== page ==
“I think people have misconceptions about what yoga is,” said Jason Rodon, founder and co-owner of Meta Yoga Studios in Breckenridge, “because what I hear most often is, ‘Oh, I am not very flexible.’ And what are you supposed to say to that beyond, ‘just come check it out.’ So, what we did is began offering the first week free for Summit County residents so that people can come do just that.”
It’s the physical practice that does generally attract people to their mats in the first place, Rodon said, but then often what unfolds for people goes beyond their initial expectation.
“I think some clarity should be brought to the table about what these practices offer because they are really about self-empowerment and finding the best possible easeful and joyful life for yourself, and that can take many different forms for different people,” he said.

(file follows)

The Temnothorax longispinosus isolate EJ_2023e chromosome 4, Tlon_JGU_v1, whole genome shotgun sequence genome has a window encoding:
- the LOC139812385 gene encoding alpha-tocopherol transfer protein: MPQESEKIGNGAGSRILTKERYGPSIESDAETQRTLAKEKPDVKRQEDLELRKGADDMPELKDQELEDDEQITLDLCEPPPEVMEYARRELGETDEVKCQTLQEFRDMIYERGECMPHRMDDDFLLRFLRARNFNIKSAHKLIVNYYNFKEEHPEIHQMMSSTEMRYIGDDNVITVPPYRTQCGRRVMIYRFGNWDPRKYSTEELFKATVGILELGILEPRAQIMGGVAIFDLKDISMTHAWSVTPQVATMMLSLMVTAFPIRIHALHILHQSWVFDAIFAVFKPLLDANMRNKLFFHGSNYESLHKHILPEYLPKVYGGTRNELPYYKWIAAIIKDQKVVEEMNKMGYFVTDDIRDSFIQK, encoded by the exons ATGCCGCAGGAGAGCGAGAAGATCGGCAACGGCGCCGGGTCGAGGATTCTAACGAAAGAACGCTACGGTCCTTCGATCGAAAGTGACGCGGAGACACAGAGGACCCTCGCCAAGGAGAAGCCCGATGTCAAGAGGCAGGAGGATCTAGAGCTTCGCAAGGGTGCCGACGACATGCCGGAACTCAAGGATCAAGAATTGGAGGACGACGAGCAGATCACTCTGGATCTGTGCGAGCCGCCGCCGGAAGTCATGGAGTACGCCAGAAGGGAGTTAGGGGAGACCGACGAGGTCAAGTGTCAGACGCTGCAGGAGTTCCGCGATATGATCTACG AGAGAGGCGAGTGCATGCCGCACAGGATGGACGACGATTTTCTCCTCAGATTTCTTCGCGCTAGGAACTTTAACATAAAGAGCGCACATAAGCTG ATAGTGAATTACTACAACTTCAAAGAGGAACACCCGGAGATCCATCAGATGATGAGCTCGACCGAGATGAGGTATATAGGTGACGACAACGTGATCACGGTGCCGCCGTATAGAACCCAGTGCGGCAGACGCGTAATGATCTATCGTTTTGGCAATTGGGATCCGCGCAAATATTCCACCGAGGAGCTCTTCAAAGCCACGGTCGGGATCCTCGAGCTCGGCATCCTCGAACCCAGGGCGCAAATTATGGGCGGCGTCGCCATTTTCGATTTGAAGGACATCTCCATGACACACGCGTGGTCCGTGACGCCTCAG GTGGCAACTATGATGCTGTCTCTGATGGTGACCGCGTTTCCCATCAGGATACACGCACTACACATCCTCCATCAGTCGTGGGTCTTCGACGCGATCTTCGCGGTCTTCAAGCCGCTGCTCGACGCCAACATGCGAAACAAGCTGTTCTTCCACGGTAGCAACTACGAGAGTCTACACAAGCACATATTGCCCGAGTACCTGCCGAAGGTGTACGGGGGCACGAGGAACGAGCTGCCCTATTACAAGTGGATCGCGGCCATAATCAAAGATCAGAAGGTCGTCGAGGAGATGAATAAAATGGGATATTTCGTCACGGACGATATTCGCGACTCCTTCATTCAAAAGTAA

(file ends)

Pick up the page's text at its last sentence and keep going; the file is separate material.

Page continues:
BEGIN, DEVELOP AND DEEPEN
Whether you decide to start at home with videos (example offerings include video products from Gaiam or online subscriptions such as YogaGlo) or in a beginner yoga class, the first step of beginning yoga is just like any other hobby or activity: You have to start, and you have to practice.
To begin, you will need a yoga mat, comfortable fitting clothing that moves with you (not off of you), basic props that include a block and a strap and instruction from a video or live class.